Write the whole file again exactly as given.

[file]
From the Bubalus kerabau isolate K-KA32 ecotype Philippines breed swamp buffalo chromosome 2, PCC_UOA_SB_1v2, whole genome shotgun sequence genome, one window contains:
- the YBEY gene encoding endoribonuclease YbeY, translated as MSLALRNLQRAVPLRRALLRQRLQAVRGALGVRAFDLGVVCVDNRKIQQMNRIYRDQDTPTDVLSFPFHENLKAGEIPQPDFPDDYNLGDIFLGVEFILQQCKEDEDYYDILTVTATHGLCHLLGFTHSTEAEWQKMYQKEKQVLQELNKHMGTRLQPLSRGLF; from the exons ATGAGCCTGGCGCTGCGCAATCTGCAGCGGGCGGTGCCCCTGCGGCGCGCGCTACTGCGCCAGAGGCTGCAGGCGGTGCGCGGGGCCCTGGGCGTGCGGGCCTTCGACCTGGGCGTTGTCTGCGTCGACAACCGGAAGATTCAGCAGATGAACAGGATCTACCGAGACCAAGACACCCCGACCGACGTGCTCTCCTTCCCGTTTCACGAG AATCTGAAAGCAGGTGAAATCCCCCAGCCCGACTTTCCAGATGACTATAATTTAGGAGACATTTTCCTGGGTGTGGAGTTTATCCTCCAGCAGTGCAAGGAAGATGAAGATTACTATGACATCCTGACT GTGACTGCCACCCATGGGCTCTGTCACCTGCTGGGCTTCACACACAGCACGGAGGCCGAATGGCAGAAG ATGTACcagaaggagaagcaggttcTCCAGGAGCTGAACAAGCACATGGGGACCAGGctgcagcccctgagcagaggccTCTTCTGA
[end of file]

From the Bubalus kerabau isolate K-KA32 ecotype Philippines breed swamp buffalo chromosome 2, PCC_UOA_SB_1v2, whole genome shotgun sequence genome, one window contains:
- the YBEY gene encoding endoribonuclease YbeY, translated as MSLALRNLQRAVPLRRALLRQRLQAVRGALGVRAFDLGVVCVDNRKIQQMNRIYRDQDTPTDVLSFPFHENLKAGEIPQPDFPDDYNLGDIFLGVEFILQQCKEDEDYYDILTVTATHGLCHLLGFTHSTEAEWQKMYQKEKQVLQELNKHMGTRLQPLSRGLF; from the exons ATGAGCCTGGCGCTGCGCAATCTGCAGCGGGCGGTGCCCCTGCGGCGCGCGCTACTGCGCCAGAGGCTGCAGGCGGTGCGCGGGGCCCTGGGCGTGCGGGCCTTCGACCTGGGCGTTGTCTGCGTCGACAACCGGAAGATTCAGCAGATGAACAGGATCTACCGAGACCAAGACACCCCGACCGACGTGCTCTCCTTCCCGTTTCACGAG AATCTGAAAGCAGGTGAAATCCCCCAGCCCGACTTTCCAGATGACTATAATTTAGGAGACATTTTCCTGGGTGTGGAGTTTATCCTCCAGCAGTGCAAGGAAGATGAAGATTACTATGACATCCTGACT GTGACTGCCACCCATGGGCTCTGTCACCTGCTGGGCTTCACACACAGCACGGAGGCCGAATGGCAGAAG ATGTACcagaaggagaagcaggttcTCCAGGAGCTGAACAAGCACATGGGGACCAGGctgcagcccctgagcagaggccTCTTCTGA